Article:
A paper published in Cell Journal on July 3 hints that a mutation in the regulation gene CHD8 may be the closest Scientific explanation yet to the onset of autism.
Chief author Evan Eilrich, Professor of genome science in the University of Washington, has been investing his time in looking for genetic mutations that he thinks are “autism hotspots” which started with his revolutionary research into the Fragile X gene mutation FMR1.
People with CHD8 mutation have similar characteristics. A large forehead and distinctive facial characteristics, one of the strongest links is the vast majority of people with the mutation also have autism.
Autism is notoriously heterogeneous, perhaps involving mutations in any of hundreds of genes. Typically, researchers begin by studying people with similar symptoms and working backward to identify what causes those symptoms. But that approach has not been particularly productive.
Lead researcher of the study, Professor of Psychiatry at Washington State University Raphael Bernier told Scientific American :
“We’ve tried for so long to identify subtypes of autism based on behaviour alone and we’ve done abysmally at that.”
So in this study, they have done exactly the reverse. Look at a group of people with the same genetic mutation, and then characterise their symptoms to see if there were any similarities.
The relationship was suggested in early 2012 but only on a small group of children with the mutation. This study took 3,730 children with autism and developmental delay and identified eight mutations in the sequencing of the gene. There were no mutations in any of the 9000 controls.
Early detection is critical in the treatment of autism symptoms. Research studies of behavioural therapies used with younger siblings of kids with autism, who are at higher risk for developing autism themselves, suggest that intervention between three to six months of age can lessen or even prevent symptoms from developing. The goal, Raphael Bernier said, is to be able to use these same exercises on babies with a higher risk of autism who have been identified before birth.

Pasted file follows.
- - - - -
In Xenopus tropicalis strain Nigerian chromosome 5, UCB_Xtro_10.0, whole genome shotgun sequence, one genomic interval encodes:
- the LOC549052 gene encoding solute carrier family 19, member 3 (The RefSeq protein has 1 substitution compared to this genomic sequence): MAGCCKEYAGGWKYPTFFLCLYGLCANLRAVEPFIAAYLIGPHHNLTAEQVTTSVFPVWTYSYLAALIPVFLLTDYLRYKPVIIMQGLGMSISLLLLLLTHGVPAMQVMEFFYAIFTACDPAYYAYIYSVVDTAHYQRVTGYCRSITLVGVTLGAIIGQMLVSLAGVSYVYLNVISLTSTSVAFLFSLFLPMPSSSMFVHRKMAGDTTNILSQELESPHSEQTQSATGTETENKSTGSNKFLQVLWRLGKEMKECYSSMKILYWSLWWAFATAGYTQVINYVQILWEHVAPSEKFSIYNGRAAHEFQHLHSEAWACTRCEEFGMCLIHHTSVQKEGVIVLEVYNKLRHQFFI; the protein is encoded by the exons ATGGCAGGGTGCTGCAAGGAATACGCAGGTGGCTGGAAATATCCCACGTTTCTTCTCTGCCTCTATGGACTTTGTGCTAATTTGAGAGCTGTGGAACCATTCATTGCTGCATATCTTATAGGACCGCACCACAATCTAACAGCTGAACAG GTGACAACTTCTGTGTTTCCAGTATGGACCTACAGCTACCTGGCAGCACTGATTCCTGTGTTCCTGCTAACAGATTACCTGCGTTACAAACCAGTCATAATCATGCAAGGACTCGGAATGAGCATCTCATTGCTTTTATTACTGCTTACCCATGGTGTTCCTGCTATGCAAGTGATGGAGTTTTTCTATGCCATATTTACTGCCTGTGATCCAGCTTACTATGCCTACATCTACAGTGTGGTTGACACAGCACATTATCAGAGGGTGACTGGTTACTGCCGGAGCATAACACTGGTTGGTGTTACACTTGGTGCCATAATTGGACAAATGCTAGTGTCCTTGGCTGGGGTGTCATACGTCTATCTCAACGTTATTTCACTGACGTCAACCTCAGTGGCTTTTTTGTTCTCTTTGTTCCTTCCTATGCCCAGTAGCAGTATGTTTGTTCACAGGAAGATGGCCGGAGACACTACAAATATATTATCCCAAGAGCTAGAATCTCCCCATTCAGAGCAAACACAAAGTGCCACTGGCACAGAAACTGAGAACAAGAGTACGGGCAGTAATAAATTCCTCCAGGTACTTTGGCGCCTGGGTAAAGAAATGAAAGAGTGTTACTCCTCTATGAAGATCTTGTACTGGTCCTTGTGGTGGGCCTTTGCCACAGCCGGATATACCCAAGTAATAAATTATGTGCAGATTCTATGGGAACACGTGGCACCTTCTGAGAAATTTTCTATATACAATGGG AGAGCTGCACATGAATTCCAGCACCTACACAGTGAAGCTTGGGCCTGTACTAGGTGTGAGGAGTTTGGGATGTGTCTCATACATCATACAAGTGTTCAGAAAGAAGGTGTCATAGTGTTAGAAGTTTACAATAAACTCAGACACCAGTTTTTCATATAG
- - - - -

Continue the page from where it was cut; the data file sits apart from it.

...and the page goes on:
The study, titled “Disruptive CHD8 Mutations Define a Subtype of Autism Early in Development,” followed 6,176 children with autism spectrum disorder for nine months. Researchers found that 15 had a CHD8 mutation and that all of those cases had similar characteristics in appearance as well as issues with sleep disturbance and gastrointestinal problems including constipation.
Bernier and his team interviewed all 15 cases with CHD8 mutations, and confirmed the findings by working with scientists who study zebrafish, a tropical freshwater fish commonly used in research because of its regenerative abilities. Researchers disrupted the CHD8 gene in the fish, which then developed large heads and wide set eyes. They then fed the fish fluorescent pellets and found that the fish also were constipated and had problems discarding food waste.
“For years, parents of children with autism have been telling us the gastrointestinal symptoms are real, but science has been slow to respond. Now, we have clear evidence that in a subgroup of individuals with autism, both the autism symptoms and constipation are a result of the CHD8 disruptions. This will be a game changer in the way scientists are researching autism,” he said. “Children with autism are incredibly diverse so we must determine the genetic causes of different subtypes to find effective treatments.”